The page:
Sogol Kashani & Joubeen Mireskandari
A House: Second Cut
Chapter 3: Domestic Objects

We can blame it on the warmth of summers — on the body’s urge for a cold drink, but an urge that demands style and depicts progressiveness. Sitting out on the terrace, by the pool, a family of four open bottles of fizzy drinks. A bucket of ice is nearby, breaking the unbearable hotness. Pepsi- Cola in hand and icemaker in the kitchen, the family experiences an unforgettable afternoon in the summer of late 1950s Tehran.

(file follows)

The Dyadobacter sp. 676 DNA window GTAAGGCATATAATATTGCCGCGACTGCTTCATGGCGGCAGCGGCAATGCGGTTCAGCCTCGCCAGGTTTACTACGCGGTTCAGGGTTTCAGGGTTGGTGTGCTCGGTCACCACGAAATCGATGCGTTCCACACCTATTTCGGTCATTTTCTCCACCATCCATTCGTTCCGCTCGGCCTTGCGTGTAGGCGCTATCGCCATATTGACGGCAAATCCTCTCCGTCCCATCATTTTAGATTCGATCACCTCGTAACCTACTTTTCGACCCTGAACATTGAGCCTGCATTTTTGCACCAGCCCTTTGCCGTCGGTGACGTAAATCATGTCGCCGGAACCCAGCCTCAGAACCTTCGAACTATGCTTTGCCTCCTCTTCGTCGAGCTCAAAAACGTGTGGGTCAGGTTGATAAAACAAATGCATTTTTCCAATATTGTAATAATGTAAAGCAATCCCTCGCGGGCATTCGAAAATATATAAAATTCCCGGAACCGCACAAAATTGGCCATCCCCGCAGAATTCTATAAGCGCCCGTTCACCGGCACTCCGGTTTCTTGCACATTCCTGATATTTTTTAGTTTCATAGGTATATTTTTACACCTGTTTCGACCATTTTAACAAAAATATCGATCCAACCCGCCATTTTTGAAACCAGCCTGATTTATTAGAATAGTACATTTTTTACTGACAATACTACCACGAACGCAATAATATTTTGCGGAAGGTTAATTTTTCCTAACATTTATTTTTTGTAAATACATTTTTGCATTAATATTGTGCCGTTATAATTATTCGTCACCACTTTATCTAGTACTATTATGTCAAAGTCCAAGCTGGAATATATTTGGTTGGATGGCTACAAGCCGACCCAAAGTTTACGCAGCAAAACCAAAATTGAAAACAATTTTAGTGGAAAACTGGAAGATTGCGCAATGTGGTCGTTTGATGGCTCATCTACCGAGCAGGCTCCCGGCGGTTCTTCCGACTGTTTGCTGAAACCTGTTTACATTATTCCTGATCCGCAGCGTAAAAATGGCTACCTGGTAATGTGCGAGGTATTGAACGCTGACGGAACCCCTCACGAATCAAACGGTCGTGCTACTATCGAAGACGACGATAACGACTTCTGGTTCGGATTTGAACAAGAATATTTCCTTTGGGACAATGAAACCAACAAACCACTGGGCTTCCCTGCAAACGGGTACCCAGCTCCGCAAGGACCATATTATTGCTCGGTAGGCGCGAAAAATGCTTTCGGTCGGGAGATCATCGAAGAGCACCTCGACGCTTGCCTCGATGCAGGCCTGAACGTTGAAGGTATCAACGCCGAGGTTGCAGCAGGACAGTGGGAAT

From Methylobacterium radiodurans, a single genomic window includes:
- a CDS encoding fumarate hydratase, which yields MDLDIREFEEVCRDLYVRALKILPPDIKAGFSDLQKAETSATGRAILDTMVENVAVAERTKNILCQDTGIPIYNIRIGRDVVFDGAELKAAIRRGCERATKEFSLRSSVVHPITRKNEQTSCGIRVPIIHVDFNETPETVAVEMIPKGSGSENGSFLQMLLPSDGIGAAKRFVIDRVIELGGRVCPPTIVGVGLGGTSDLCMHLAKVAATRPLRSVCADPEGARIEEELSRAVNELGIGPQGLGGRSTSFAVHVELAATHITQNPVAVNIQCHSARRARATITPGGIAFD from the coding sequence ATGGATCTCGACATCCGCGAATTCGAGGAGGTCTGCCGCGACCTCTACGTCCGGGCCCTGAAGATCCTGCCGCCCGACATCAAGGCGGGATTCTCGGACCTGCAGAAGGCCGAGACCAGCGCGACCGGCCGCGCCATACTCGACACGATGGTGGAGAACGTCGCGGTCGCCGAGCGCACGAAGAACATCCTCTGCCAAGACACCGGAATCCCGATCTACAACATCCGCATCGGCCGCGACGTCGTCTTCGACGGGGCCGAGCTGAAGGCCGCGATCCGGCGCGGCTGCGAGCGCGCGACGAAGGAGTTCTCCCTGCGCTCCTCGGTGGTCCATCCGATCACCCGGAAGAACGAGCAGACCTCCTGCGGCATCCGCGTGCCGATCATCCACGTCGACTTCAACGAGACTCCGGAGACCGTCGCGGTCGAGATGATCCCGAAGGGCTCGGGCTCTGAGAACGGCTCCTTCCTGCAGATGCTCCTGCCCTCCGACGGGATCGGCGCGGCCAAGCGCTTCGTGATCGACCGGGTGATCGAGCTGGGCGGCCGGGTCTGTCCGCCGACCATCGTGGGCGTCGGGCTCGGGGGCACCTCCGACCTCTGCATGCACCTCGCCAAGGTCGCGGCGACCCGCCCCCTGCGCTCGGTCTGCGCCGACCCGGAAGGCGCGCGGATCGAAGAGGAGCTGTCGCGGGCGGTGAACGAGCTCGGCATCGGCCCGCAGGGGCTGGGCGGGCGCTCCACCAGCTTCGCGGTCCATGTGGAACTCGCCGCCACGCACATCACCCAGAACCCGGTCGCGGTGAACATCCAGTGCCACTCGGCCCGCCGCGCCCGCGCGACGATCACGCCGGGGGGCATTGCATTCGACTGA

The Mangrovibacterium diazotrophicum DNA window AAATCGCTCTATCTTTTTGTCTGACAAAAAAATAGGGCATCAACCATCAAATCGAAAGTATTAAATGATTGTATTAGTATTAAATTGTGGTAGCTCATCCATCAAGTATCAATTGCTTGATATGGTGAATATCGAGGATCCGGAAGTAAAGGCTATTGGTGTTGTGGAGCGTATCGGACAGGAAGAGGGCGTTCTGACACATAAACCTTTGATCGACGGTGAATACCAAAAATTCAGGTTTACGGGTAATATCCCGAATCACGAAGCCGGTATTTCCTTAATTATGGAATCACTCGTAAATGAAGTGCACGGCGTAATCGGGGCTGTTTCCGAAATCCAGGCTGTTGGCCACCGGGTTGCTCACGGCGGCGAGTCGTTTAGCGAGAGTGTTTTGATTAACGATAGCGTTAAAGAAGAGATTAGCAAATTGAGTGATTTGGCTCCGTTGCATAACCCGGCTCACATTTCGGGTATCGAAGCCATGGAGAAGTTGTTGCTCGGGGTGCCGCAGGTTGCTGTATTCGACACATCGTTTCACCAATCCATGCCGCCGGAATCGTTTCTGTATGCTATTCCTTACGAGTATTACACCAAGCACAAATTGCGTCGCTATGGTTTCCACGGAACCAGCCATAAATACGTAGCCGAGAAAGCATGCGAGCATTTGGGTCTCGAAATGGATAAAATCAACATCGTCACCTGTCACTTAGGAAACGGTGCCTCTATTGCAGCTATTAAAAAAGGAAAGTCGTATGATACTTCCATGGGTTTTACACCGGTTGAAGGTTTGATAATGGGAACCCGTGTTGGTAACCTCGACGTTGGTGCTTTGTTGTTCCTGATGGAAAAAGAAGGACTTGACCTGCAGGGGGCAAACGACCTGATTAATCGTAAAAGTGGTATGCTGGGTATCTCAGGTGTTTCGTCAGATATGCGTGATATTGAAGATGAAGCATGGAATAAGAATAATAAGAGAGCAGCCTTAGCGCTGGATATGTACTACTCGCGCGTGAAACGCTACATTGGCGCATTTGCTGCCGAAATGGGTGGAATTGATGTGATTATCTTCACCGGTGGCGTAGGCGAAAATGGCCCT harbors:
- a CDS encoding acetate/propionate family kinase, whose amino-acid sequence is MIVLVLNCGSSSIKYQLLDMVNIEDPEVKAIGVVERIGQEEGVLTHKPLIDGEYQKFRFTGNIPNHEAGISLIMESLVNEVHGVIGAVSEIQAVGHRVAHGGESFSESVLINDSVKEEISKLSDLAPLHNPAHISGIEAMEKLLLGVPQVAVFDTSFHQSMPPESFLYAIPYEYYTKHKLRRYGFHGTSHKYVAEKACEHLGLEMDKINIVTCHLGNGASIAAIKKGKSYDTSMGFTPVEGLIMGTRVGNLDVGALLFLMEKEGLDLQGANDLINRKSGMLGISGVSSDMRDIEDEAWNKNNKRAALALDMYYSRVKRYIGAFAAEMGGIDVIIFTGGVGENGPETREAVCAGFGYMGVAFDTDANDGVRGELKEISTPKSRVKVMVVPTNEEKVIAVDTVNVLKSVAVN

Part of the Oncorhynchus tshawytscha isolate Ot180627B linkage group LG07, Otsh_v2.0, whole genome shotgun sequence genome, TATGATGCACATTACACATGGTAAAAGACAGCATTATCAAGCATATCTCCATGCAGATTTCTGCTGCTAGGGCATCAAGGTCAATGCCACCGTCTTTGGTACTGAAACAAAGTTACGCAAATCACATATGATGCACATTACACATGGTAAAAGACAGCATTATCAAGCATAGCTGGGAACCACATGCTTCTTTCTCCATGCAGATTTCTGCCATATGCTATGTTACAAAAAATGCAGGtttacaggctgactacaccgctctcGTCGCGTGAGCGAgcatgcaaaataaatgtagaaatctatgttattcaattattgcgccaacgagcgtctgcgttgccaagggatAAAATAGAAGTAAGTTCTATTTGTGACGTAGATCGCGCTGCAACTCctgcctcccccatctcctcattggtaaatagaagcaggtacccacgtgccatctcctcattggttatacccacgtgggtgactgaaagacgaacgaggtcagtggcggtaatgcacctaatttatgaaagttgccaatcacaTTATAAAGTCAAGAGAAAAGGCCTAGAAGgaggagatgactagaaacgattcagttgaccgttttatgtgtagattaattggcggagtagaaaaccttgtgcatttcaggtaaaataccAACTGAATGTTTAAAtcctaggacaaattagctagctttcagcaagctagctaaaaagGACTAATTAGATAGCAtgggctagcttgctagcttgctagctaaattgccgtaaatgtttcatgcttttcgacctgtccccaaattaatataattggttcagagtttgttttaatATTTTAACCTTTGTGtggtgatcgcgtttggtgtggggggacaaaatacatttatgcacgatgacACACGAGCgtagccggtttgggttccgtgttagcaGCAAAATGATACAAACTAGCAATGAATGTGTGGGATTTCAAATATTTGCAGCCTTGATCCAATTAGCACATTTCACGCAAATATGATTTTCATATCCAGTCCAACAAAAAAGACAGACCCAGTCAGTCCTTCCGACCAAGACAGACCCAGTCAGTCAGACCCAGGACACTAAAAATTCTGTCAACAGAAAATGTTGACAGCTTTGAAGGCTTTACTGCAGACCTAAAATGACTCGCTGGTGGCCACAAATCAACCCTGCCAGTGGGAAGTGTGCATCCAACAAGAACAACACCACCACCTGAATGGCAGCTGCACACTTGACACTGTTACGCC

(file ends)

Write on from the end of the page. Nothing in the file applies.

Our family afternoon on the terrace is a domestic experience that also unfolds as an urban phenomenon beyond the house — a phenomenon that brings concepts of modern home management into the picture in regards to hygiene, time management and comfort. Coupling ice and refrigerating systems with the automobile industry, supermarkets began to be new spaces in cities; big boxes that had to tear up the urban fabric of Tehran in order to accommodate new liberal lifestyles that required flawless time management. Through the combination of domestic objects and the automobile industry, the domestic realm infiltrated the urban and, vice versa, the city leaked into the house. The city would come to be seen as a continuous fabric of differential intensities, rather than a patchwork of enclosed categories that distinguish between private and public, house and city, or inside and outside. Refrigerators created supermarkets, televisions created cinemas, washing machines created laundrettes, cooking stoves created bakeries, vacuum cleaners sanitized outside spaces, bringing them up to the standard of a well-managed interior. Under the influence of these objects, suddenly, the new city became a projection of domestic life, only bigger. The new city became the ground for leisure and consumption.